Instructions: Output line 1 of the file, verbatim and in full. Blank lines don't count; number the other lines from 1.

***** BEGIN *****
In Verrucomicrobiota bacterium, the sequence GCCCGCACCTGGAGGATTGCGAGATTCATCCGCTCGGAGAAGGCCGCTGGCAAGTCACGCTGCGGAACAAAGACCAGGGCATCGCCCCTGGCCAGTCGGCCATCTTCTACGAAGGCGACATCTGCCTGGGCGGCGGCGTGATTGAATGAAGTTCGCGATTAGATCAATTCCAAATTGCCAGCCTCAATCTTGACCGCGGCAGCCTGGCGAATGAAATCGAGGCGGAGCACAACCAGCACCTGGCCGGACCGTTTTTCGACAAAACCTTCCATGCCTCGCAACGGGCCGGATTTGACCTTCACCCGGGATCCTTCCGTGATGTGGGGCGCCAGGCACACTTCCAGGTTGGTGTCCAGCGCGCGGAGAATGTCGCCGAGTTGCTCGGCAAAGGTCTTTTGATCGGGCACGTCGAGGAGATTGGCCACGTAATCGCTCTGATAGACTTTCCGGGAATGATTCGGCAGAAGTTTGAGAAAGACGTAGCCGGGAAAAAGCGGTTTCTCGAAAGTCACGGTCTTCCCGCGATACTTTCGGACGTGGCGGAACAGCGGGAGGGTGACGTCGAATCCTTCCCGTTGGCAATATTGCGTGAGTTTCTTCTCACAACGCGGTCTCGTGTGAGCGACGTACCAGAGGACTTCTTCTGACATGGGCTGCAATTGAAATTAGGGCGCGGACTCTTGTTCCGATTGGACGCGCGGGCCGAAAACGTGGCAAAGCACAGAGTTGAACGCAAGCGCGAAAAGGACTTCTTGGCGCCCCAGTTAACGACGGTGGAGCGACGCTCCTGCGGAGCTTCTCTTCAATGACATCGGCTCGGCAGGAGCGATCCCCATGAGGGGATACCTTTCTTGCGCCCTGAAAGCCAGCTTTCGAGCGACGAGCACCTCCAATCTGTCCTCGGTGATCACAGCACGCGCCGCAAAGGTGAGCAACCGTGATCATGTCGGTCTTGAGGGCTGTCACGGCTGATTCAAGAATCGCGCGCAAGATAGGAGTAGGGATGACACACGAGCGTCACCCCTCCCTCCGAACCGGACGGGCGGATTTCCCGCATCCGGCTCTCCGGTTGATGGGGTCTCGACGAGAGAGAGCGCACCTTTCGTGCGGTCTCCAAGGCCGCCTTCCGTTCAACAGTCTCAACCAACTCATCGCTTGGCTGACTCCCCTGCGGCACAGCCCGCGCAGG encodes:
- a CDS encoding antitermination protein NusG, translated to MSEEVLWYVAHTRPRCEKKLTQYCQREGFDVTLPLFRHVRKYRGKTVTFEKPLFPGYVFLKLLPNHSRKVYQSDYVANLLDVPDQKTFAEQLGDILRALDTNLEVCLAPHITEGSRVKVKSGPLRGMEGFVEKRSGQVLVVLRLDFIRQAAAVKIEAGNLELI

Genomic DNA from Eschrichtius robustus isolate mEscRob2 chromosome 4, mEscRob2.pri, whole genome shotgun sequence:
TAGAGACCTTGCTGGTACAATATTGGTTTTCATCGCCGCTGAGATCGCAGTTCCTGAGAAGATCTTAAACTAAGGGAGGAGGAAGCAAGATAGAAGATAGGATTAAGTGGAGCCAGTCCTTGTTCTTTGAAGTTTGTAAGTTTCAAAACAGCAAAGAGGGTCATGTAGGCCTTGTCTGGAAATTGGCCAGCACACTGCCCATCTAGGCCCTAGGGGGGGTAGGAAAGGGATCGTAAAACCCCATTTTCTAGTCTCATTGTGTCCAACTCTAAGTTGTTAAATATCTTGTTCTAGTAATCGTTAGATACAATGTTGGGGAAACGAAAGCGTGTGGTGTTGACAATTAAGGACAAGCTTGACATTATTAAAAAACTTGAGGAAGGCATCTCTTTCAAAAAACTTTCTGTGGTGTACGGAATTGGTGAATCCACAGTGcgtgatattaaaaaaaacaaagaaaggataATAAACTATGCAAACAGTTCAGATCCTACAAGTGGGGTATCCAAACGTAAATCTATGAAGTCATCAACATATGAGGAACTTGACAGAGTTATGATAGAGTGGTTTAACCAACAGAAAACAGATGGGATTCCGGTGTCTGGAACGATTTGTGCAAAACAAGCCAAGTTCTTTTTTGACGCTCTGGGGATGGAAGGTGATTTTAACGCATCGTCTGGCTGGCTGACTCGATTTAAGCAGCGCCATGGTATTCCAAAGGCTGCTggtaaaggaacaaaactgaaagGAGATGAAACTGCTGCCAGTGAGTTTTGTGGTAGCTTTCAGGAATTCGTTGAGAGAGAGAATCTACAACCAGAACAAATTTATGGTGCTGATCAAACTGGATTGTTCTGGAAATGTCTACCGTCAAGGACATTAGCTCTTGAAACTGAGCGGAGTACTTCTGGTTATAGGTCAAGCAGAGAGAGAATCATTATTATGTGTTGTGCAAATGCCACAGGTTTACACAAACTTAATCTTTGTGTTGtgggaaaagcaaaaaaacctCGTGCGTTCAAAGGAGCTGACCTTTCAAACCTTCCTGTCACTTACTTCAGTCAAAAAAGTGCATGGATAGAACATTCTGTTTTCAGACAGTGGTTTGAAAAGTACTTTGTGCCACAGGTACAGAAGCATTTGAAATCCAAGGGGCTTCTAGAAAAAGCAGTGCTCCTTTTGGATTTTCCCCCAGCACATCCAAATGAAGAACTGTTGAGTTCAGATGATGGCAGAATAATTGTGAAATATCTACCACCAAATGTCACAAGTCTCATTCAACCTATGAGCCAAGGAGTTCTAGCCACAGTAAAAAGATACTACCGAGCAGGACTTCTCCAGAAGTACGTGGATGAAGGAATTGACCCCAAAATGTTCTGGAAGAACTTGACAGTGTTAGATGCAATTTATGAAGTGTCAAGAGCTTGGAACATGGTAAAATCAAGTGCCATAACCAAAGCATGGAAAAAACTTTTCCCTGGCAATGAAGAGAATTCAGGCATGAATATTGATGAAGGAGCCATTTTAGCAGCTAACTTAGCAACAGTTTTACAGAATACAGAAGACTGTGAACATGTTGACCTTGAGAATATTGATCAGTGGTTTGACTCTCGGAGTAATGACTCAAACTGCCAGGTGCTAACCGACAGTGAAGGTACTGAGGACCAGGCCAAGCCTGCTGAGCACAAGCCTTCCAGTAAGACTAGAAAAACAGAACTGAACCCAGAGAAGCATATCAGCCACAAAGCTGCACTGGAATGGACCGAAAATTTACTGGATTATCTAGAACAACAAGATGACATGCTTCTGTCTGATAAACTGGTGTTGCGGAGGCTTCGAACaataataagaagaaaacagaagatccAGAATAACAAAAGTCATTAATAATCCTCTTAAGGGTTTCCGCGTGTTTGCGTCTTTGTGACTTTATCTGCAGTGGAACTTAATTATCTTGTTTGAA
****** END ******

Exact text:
In Verrucomicrobiota bacterium, the sequence GCCCGCACCTGGAGGATTGCGAGATTCATCCGCTCGGAGAAGGCCGCTGGCAAGTCACGCTGCGGAACAAAGACCAGGGCATCGCCCCTGGCCAGTCGGCCATCTTCTACGAAGGCGACATCTGCCTGGGCGGCGGCGTGATTGAATGAAGTTCGCGATTAGATCAATTCCAAATTGCCAGCCTCAATCTTGACCGCGGCAGCCTGGCGAATGAAATCGAGGCGGAGCACAACCAGCACCTGGCCGGACCGTTTTTCGACAAAACCTTCCATGCCTCGCAACGGGCCGGATTTGACCTTCACCCGGGATCCTTCCGTGATGTGGGGCGCCAGGCACACTTCCAGGTTGGTGTCCAGCGCGCGGAGAATGTCGCCGAGTTGCTCGGCAAAGGTCTTTTGATCGGGCACGTCGAGGAGATTGGCCACGTAATCGCTCTGATAGACTTTCCGGGAATGATTCGGCAGAAGTTTGAGAAAGACGTAGCCGGGAAAAAGCGGTTTCTCGAAAGTCACGGTCTTCCCGCGATACTTTCGGACGTGGCGGAACAGCGGGAGGGTGACGTCGAATCCTTCCCGTTGGCAATATTGCGTGAGTTTCTTCTCACAACGCGGTCTCGTGTGAGCGACGTACCAGAGGACTTCTTCTGACATGGGCTGCAATTGAAATTAGGGCGCGGACTCTTGTTCCGATTGGACGCGCGGGCCGAAAACGTGGCAAAGCACAGAGTTGAACGCAAGCGCGAAAAGGACTTCTTGGCGCCCCAGTTAACGACGGTGGAGCGACGCTCCTGCGGAGCTTCTCTTCAATGACATCGGCTCGGCAGGAGCGATCCCCATGAGGGGATACCTTTCTTGCGCCCTGAAAGCCAGCTTTCGAGCGACGAGCACCTCCAATCTGTCCTCGGTGATCACAGCACGCGCCGCAAAGGTGAGCAACCGTGATCATGTCGGTCTTGAGGGCTGTCACGGCTGATTCAAGAATCGCGCGCAAGATAGGAGTAGGGATGACACACGAGCGTCACCCCTCCCTCCGAACCGGACGGGCGGATTTCCCGCATCCGGCTCTCCGGTTGATGGGGTCTCGACGAGAGAGAGCGCACCTTTCGTGCGGTCTCCAAGGCCGCCTTCCGTTCAACAGTCTCAACCAACTCATCGCTTGGCTGACTCCCCTGCGGCACAGCCCGCGCAGG encodes: